FN97. Although appellant relied upon the Texas Constitution and Article 38.23 at trial, his brief does not cite those provisions or explain how their protections might differ from the Fourth Amendment. Consequently, we will analyze the claim solely under Fourth Amendment jurisprudence. FN98. Walder v. United States, 347 U.S. 62, 65, 74 S.Ct. 354, 98 L.Ed. 503 (1953); United States v. Havens, 446 U.S. 620, 624-628, 100 S.Ct. 1912, 64 L.Ed.2d 559 (1980). FN99. Havens, 446 U.S. at 621, 626, 100 S.Ct. 1912. FN100. Id. at 623, 100 S.Ct. 1912 (T-shirt). FN101. Id. at 626-627, 100 S.Ct. 1912. FN102. Stone v. Powell, 428 U.S. 465, 485, 96 S.Ct. 3037, 49 L.Ed.2d 1067 (1976). FN103. James v. Illinois, 493 U.S. 307, 314, 110 S.Ct. 648, 107 L.Ed.2d 676 (1990).
Although appellant did not testify in his direct examination about his nonverbal conduct during the videotaped interview, he did testify about statements he made during that interview. This testimony was designed to convey the impression of forthrightness in his interview with the police and in his testimony at trial. Appellant's conduct during the interview was relevant to rebut that impression. Even if it had not been relevant, however, no objection was made to the State's line of questioning. Because appellant denied committing the conduct, the State was permitted to offer the videotape evidence under the impeachment exception to the exclusionary rule. Point of error three is overruled.
V. SUFFICIENCY OF THE EVIDENCE-FUTURE DANGEROUSNESS
A. Legal sufficiency
In point of error four, appellant contends that the evidence is legally insufficient to support the jury's affirmative answer to the future dangerousness special issue.FN104 Under a legal sufficiency review of this special issue, we view the evidence in the light most favorable to the verdict and determine whether any rational trier of fact could have found beyond a reasonable doubt that there is a probability that appellant would commit criminal acts of violence constituting a continuing threat to society.FN105 “We have enumerated a non-exclusive list of factors” that may be considered in conducting such a review:
FN104. That special issue asks: “whether there is a probability that the defendant would commit criminal acts of violence that would constitute a continuing threat to society.” Article 37.071, § 2(b)(1). FN105. Smith v. State, 74 S.W.3d 868, 870 (Tex.Crim.App.2002).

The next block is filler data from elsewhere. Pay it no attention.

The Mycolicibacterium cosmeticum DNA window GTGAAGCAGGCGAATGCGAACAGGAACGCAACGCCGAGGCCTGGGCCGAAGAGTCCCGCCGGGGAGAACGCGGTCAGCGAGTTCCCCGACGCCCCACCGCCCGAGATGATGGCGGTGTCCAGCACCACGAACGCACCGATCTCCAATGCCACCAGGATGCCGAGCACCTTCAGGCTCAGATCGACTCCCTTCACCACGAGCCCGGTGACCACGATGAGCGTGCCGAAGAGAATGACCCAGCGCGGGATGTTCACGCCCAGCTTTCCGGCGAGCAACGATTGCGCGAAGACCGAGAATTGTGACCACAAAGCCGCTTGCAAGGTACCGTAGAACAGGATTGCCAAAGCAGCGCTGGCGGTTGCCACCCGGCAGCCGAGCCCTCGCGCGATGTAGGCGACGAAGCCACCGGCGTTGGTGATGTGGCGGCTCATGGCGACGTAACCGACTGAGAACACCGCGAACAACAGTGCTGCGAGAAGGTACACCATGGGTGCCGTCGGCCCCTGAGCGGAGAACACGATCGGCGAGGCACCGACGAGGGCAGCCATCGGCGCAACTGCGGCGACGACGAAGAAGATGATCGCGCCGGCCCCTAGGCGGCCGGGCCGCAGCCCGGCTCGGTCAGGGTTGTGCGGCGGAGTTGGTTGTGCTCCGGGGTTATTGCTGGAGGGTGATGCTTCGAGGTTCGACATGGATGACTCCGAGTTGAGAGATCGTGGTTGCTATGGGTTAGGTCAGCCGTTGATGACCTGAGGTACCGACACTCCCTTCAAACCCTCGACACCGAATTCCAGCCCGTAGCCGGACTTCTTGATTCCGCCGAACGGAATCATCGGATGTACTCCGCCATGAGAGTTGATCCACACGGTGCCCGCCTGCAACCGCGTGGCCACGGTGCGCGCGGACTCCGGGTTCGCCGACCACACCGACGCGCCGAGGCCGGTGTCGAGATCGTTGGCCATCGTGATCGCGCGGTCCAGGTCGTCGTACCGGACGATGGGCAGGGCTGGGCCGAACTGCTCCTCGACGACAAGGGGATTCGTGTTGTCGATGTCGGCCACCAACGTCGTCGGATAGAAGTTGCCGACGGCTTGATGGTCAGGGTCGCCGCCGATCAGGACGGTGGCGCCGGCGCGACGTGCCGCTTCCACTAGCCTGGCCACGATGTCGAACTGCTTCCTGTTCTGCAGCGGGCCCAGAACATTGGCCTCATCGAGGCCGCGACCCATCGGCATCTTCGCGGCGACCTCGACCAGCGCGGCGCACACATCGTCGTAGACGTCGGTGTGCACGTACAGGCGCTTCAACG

(1) the circumstances of the capital offense, including the defendant's state of mind and whether he was acting alone or with other parties;
(2) the calculated nature of the defendant's acts;
(3) the forethought and deliberateness exhibited by the crime's execution;
(4) the existence of a prior criminal record and the severity of the prior crimes;
(5) the defendant's age and personal circumstances at the time of the offense;
(6) whether the defendant was acting under duress or the domination of another at the time of the commission of the offense;
(7) psychiatric evidence; and
(8) character evidence.FN106
In the light most favorable to the verdict, the evidence shows the following: The crime was a brutal robbery-rape-murder of someone who had at one time been a neighbor. Appellant had previously been convicted of disorderly conduct, attempted criminal mischief, criminal mischief, petty larceny, possession of a controlled substance (twice), unauthorized use of a motor vehicle, attempted robbery (two counts), and robbery (two separate occasions: the first time with one count, the second time with two counts). Appellant had robbed at least ten people with what appeared to be a gun. FN107 In one of the robberies, after appellant had taken the victim's money, he attempted to take a gold necklace the victim was wearing. The victim hit appellant in the chin and ran, but appellant followed and engaged in a scuffle. After seeing two police officers who noticed the scuffle, appellant escaped-with the victim's necklace.